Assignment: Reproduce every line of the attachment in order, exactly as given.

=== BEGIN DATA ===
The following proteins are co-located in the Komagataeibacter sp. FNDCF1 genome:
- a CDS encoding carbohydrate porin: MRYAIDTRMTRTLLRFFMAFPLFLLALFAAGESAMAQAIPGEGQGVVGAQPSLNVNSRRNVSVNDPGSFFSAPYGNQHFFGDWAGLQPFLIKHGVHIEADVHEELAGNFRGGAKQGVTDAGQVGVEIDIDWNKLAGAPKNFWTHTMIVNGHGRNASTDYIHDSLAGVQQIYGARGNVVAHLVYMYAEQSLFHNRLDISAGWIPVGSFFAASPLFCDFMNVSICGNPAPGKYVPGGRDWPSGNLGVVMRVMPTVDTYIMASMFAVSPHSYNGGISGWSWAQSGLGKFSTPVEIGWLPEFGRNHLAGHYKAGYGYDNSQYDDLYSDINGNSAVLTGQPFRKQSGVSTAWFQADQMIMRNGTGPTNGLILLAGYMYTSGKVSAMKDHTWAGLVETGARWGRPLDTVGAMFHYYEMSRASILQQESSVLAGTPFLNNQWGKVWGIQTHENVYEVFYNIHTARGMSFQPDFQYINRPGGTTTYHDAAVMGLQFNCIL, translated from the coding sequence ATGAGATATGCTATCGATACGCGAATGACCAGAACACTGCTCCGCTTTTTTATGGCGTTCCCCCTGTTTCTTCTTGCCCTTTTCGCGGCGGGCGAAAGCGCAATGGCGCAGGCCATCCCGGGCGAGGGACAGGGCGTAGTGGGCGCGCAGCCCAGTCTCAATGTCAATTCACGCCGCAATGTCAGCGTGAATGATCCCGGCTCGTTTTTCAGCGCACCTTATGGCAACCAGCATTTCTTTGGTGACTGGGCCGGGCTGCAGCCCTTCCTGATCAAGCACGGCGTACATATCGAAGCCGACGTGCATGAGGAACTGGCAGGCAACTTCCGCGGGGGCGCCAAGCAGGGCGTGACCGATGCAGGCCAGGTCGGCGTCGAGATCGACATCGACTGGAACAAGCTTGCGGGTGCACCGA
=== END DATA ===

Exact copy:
The following proteins are co-located in the Komagataeibacter sp. FNDCF1 genome:
- a CDS encoding carbohydrate porin: MRYAIDTRMTRTLLRFFMAFPLFLLALFAAGESAMAQAIPGEGQGVVGAQPSLNVNSRRNVSVNDPGSFFSAPYGNQHFFGDWAGLQPFLIKHGVHIEADVHEELAGNFRGGAKQGVTDAGQVGVEIDIDWNKLAGAPKNFWTHTMIVNGHGRNASTDYIHDSLAGVQQIYGARGNVVAHLVYMYAEQSLFHNRLDISAGWIPVGSFFAASPLFCDFMNVSICGNPAPGKYVPGGRDWPSGNLGVVMRVMPTVDTYIMASMFAVSPHSYNGGISGWSWAQSGLGKFSTPVEIGWLPEFGRNHLAGHYKAGYGYDNSQYDDLYSDINGNSAVLTGQPFRKQSGVSTAWFQADQMIMRNGTGPTNGLILLAGYMYTSGKVSAMKDHTWAGLVETGARWGRPLDTVGAMFHYYEMSRASILQQESSVLAGTPFLNNQWGKVWGIQTHENVYEVFYNIHTARGMSFQPDFQYINRPGGTTTYHDAAVMGLQFNCIL, translated from the coding sequence ATGAGATATGCTATCGATACGCGAATGACCAGAACACTGCTCCGCTTTTTTATGGCGTTCCCCCTGTTTCTTCTTGCCCTTTTCGCGGCGGGCGAAAGCGCAATGGCGCAGGCCATCCCGGGCGAGGGACAGGGCGTAGTGGGCGCGCAGCCCAGTCTCAATGTCAATTCACGCCGCAATGTCAGCGTGAATGATCCCGGCTCGTTTTTCAGCGCACCTTATGGCAACCAGCATTTCTTTGGTGACTGGGCCGGGCTGCAGCCCTTCCTGATCAAGCACGGCGTACATATCGAAGCCGACGTGCATGAGGAACTGGCAGGCAACTTCCGCGGGGGCGCCAAGCAGGGCGTGACCGATGCAGGCCAGGTCGGCGTCGAGATCGACATCGACTGGAACAAGCTTGCGGGTGCACCGA